The painful co-existence of our only too obvious animal nature and our spiritual and universalistic longings are too well-known to bear repetition. That reality has involved the ruthless processes of differential survival which accounts for the contradictions of 'human nature' manifested in the juxtaposition of tender compassion with mind-boggling cruelty, justice with heartless exploitation and strivings for universal brotherhood co-existing with narrow tribal and identity politics.
These are not 'faults' in the process or the product but rather they have been dictated by the evolutionary path we have irrevocably embarked upon. The niche occupied by humans for millions of years demanded the capacity for tenderness, empathy and loyalty within the tribe and an equal capacity for hatred and cruelty towards others. Teehan points out that despite the universalist aspirations of the major monotheistic faiths they all contain extraordinarily bloodthirsty threats towards those outside or those from within the faith who reject the teachings and fellowship of the group.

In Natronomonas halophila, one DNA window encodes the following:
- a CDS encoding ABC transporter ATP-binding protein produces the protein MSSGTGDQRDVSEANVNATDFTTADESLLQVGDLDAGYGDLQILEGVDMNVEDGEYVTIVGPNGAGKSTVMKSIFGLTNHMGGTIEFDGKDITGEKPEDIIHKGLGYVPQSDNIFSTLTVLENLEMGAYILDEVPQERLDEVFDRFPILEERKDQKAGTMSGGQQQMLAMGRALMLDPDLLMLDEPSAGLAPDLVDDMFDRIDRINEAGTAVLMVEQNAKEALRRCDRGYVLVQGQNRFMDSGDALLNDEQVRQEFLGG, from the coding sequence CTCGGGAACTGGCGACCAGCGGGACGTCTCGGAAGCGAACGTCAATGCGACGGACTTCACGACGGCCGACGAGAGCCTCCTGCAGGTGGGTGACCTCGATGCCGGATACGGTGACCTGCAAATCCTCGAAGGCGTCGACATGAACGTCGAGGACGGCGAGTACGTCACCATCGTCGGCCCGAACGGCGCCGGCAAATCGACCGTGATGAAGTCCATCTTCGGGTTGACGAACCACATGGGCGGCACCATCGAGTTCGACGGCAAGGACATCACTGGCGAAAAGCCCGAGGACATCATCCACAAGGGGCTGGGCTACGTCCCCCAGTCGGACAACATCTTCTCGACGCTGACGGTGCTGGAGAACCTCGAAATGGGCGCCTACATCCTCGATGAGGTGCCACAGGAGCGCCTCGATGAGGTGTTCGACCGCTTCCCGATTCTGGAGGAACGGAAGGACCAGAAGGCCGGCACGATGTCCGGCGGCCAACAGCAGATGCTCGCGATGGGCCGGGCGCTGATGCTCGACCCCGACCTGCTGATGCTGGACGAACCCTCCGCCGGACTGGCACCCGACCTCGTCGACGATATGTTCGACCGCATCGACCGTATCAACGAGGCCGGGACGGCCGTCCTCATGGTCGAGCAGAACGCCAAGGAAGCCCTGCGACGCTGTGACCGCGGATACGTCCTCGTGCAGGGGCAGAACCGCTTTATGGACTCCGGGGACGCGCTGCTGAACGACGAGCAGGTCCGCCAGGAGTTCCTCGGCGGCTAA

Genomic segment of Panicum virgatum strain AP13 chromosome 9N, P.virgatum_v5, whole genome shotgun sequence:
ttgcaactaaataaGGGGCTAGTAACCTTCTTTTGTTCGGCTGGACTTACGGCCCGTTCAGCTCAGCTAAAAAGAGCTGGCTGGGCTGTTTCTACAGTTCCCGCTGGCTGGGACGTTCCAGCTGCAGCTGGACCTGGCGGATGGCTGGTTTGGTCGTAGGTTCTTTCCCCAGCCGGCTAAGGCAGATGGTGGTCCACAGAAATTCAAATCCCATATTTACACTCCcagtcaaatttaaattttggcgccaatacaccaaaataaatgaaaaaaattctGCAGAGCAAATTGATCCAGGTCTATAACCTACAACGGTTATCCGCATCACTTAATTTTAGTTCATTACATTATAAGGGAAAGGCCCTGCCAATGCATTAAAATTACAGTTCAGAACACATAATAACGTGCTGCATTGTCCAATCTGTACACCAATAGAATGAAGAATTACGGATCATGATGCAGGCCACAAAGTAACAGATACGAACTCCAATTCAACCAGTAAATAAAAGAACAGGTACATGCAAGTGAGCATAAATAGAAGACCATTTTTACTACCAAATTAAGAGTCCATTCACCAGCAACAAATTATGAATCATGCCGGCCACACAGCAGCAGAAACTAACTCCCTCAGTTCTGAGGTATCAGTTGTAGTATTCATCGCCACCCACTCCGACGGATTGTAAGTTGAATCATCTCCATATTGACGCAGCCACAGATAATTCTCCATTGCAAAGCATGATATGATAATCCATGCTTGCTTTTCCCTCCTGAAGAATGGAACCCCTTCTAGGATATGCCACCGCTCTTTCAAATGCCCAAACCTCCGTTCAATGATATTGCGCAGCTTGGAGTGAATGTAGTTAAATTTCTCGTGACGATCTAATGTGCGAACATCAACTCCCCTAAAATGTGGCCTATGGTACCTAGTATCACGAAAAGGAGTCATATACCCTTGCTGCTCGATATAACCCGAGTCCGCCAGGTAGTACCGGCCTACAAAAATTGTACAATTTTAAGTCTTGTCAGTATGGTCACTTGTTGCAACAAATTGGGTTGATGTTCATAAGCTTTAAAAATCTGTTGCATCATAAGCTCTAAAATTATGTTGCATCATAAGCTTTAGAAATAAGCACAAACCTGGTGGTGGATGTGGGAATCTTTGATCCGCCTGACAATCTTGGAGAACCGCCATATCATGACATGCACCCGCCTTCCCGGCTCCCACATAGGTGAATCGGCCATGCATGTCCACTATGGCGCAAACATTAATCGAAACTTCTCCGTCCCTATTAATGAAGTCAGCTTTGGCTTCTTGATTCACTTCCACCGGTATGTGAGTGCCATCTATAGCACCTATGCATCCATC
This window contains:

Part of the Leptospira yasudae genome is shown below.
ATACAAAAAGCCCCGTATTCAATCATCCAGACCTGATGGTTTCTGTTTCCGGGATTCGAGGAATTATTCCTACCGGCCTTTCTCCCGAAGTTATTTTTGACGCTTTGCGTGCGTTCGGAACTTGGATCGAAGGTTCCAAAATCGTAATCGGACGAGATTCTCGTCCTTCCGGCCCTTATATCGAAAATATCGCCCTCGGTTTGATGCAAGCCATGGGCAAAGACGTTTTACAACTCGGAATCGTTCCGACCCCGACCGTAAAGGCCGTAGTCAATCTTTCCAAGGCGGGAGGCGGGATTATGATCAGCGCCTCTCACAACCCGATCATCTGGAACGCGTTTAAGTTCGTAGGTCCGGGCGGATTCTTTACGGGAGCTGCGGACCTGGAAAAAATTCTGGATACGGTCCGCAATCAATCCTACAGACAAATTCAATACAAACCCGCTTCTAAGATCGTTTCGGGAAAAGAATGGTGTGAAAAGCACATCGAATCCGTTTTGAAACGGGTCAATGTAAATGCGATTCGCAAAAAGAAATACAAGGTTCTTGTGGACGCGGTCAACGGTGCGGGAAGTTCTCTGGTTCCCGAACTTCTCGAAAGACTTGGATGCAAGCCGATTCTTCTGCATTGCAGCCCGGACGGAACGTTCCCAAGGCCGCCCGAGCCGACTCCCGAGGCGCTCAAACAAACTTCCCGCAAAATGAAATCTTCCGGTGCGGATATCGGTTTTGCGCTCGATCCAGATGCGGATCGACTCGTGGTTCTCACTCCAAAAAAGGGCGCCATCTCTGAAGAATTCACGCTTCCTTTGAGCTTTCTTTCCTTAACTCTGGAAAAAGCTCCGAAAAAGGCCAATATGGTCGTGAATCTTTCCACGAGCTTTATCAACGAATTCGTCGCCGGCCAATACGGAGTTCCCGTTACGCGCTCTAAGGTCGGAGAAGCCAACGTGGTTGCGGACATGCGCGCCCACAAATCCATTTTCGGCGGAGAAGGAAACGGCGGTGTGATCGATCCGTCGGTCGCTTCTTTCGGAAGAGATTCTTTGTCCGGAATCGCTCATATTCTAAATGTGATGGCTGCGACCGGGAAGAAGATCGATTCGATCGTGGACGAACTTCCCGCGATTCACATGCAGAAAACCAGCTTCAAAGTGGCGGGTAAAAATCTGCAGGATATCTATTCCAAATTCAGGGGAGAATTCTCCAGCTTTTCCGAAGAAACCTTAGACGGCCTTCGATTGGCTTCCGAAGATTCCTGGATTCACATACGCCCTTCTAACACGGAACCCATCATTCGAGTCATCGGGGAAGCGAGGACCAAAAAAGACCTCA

The author takes great care not to present a static, essentialised depiction of religious thought or of any particular faith, a stance I endorse entirely. At the same time he firmly resists the idea that there exists a simple path to universal peace and brotherhood. Because, concurrent with sacralised belief systems, whether secularised or traditionally religious, is the assumption that only the wickedness, obstinacy and irrationality of those who do not think like you stand in the way of universal peace and happiness. And with this assumption we're immediately back in the bloody wars of yesterday and the vicious identity politics in the public space of the West mainly.
So here in a nutshell are the agonising double binds of human existence: too much compassion, you're supper. Too little altruism and cooperation you are rejected or your group falls prey to other better cooperators - with the same result. Too universalist and you stand for nothing and nobody will stand with you. Too tribal and you condemn yourself and your offspring and your tribe to endless struggle and misery.
So how do we escape these multiple double binds? Well there is no real escape, they are simply universal laws within which we are compelled to live. But we can mitigate the misery these inflict by using the two systems of cognition that evolution has bestowed upon us.